Leaving any country, particularly after a great trip with new friends to whom you have to say your good byes far too soon, is always melancholy. Even the staff at the hotel hugged and waved me off when checking out for the last time. The drive to the airport was a long, silent one with my driver, Thalong.
Even though I know another fantastic destination lies ahead in Myanmar, my heart speeds with anxiety as we pull up to the departures terminal. Something just doesn’t feel right. I’m forgetting something. I shouldn’t be leaving.
The ticketing agent agreed.
What a $30/night hotel looks like in Thailand
In all my planning, my persistent nitpicking to prep for this trip, I had gotten so mired in my Chinese visa application that I had completely overlooked my Burmese visa. For some reason I got it in my head that they had visa-on-arrival options and I didn’t need to apply in advance (as Thailand, Tibet, and Nepal all offer them). So here I am, bags in hand, passport on the counter, fully paid for a one-way flight to Yangon via Bangkok, and I can’t check in. I’m hurried upstairs to the airline’s corporate office to fill out the visa application and change my ticket, but it will take at least 3 business days to process. It’s Saturday. The visa won’t be ready until Wednesday. The next available flight leaves Friday. A week. This stupid mistake cost me a week in Burma.
I don’t want to go back to the hotel where I just made all my good-byes so I check in down the road in a hotel that looked great online, but left a lot to be desired when checking in. I was so upset when making the booking that I didn’t think things through and reserved for the entire week. Now, trapped here, listening to the annoying teenagers next door giggle ad nauseum through the paper thin walls I have to tell myself "they can’t all be great days."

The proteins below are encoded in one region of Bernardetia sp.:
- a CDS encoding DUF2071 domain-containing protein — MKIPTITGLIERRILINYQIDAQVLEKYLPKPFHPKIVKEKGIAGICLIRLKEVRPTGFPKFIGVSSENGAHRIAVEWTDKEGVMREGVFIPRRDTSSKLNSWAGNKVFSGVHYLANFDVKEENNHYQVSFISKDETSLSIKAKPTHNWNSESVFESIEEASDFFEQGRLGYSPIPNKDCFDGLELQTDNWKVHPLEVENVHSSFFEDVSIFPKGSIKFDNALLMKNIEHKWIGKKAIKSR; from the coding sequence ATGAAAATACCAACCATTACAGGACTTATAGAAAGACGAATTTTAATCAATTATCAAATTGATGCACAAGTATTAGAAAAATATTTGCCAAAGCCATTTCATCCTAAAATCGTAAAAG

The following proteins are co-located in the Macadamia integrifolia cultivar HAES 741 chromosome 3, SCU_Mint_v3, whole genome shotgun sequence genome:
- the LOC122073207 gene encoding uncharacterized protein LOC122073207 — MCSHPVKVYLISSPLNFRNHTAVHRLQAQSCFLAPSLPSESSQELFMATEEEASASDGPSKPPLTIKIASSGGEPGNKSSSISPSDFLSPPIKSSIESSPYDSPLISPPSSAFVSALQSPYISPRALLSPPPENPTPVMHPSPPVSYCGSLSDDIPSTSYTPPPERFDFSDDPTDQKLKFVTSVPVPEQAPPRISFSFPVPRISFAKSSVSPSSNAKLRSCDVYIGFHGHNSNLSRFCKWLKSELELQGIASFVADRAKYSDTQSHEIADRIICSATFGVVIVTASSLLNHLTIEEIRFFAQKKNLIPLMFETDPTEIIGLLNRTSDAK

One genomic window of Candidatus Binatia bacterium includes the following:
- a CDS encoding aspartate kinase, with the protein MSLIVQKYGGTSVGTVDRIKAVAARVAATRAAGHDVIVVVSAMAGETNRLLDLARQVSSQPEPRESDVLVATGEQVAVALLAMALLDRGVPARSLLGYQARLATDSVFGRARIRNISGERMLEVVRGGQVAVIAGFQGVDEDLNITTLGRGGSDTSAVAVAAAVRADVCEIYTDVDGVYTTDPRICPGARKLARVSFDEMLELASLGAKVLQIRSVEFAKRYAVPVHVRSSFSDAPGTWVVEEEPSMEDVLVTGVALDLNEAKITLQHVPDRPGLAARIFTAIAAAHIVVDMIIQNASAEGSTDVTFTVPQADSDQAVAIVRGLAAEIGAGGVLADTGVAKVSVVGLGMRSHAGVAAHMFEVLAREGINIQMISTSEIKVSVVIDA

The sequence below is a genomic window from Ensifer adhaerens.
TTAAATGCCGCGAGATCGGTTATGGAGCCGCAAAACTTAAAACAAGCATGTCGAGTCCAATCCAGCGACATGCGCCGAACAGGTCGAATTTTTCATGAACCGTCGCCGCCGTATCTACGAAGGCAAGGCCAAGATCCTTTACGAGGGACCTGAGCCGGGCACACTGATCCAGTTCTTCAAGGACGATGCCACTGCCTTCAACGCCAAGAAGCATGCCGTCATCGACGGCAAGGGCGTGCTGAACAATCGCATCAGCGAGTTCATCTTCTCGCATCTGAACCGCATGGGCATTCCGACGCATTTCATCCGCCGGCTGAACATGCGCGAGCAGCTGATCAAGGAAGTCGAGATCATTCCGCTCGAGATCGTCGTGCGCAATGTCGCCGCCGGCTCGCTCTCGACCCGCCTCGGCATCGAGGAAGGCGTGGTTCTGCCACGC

Traveling is like that. This isn't vacation, it's sojourning. I can't account for everything and there will be bumps in the road. This didn't cost me a limb and it won't cancel the expedition. It's an annoyance, nothing more. There's a reason this happened, a reason I'm still here. This is precisely where one's faith comes in. Faith in God, the universe, fate - wherever you choose to place it - hand over power and wait to discover why things happened the way they did.
The unexpected expense of an extra trip to the airport, plus the rush service on the visa, was compounded by a new problem: in my compulsive obsession to cut weight, I had apparently left out the camera charger from my bag. It looked so much like the charger for my backup camera that I left it out when deciding to bring only my primary. I now have only one extra set of batteries to keep me going until I can figure out my next step.
The only possibility in this remote region of Thailand is to head into Phuket Town, the South’s major “city.” There is one camera shop, but expecting them to have such an obscure part is a big gamble. We shall see.